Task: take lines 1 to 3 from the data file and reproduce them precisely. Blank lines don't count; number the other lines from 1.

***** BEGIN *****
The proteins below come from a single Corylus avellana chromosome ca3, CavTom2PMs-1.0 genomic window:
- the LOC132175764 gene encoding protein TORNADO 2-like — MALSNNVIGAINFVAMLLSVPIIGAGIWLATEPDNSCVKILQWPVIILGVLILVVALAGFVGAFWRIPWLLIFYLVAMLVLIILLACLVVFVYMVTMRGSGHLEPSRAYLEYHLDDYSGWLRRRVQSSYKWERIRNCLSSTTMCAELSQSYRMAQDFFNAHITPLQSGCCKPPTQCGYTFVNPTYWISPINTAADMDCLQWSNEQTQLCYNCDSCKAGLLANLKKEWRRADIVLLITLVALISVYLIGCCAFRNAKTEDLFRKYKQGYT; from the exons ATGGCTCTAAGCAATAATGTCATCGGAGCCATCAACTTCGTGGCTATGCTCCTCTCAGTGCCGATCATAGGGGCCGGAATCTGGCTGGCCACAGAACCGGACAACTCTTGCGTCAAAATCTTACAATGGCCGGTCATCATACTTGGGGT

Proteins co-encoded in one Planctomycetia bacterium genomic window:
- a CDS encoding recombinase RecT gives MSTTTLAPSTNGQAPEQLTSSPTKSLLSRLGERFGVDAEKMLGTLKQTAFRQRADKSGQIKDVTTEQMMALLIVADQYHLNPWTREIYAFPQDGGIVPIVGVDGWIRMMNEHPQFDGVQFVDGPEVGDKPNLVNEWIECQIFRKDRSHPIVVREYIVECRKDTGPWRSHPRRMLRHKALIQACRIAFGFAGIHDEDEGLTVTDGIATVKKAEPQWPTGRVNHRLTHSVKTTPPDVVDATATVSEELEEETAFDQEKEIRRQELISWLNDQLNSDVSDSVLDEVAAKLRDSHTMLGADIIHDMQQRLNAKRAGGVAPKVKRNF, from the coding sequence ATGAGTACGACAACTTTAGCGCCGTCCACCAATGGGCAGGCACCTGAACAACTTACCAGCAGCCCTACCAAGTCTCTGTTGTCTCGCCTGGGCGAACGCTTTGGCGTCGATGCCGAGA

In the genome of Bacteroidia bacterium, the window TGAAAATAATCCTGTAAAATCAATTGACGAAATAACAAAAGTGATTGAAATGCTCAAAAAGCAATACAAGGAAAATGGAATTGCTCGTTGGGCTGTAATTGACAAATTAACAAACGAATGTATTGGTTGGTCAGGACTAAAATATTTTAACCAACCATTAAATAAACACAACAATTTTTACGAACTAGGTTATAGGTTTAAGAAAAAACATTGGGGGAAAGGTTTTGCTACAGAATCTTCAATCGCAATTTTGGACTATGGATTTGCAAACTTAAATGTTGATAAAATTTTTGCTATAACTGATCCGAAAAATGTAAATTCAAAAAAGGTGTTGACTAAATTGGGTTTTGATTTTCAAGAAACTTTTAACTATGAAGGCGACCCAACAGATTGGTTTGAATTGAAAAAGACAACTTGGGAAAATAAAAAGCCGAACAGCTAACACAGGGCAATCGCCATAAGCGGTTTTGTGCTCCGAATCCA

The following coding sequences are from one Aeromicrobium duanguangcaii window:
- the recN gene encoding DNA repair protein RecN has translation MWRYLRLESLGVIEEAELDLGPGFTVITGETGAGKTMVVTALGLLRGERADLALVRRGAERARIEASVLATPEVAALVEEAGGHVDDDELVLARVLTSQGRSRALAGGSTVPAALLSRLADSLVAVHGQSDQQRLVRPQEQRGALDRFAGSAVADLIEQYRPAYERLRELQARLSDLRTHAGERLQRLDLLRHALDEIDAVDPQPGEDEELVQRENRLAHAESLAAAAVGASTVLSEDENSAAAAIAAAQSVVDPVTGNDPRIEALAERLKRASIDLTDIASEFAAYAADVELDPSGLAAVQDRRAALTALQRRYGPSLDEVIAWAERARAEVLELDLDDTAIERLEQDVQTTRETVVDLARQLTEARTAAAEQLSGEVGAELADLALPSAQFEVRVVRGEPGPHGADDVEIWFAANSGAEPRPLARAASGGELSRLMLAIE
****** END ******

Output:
The proteins below come from a single Corylus avellana chromosome ca3, CavTom2PMs-1.0 genomic window:
- the LOC132175764 gene encoding protein TORNADO 2-like — MALSNNVIGAINFVAMLLSVPIIGAGIWLATEPDNSCVKILQWPVIILGVLILVVALAGFVGAFWRIPWLLIFYLVAMLVLIILLACLVVFVYMVTMRGSGHLEPSRAYLEYHLDDYSGWLRRRVQSSYKWERIRNCLSSTTMCAELSQSYRMAQDFFNAHITPLQSGCCKPPTQCGYTFVNPTYWISPINTAADMDCLQWSNEQTQLCYNCDSCKAGLLANLKKEWRRADIVLLITLVALISVYLIGCCAFRNAKTEDLFRKYKQGYT; from the exons ATGGCTCTAAGCAATAATGTCATCGGAGCCATCAACTTCGTGGCTATGCTCCTCTCAGTGCCGATCATAGGGGCCGGAATCTGGCTGGCCACAGAACCGGACAACTCTTGCGTCAAAATCTTACAATGGCCGGTCATCATACTTGGGGT

Proteins co-encoded in one Planctomycetia bacterium genomic window: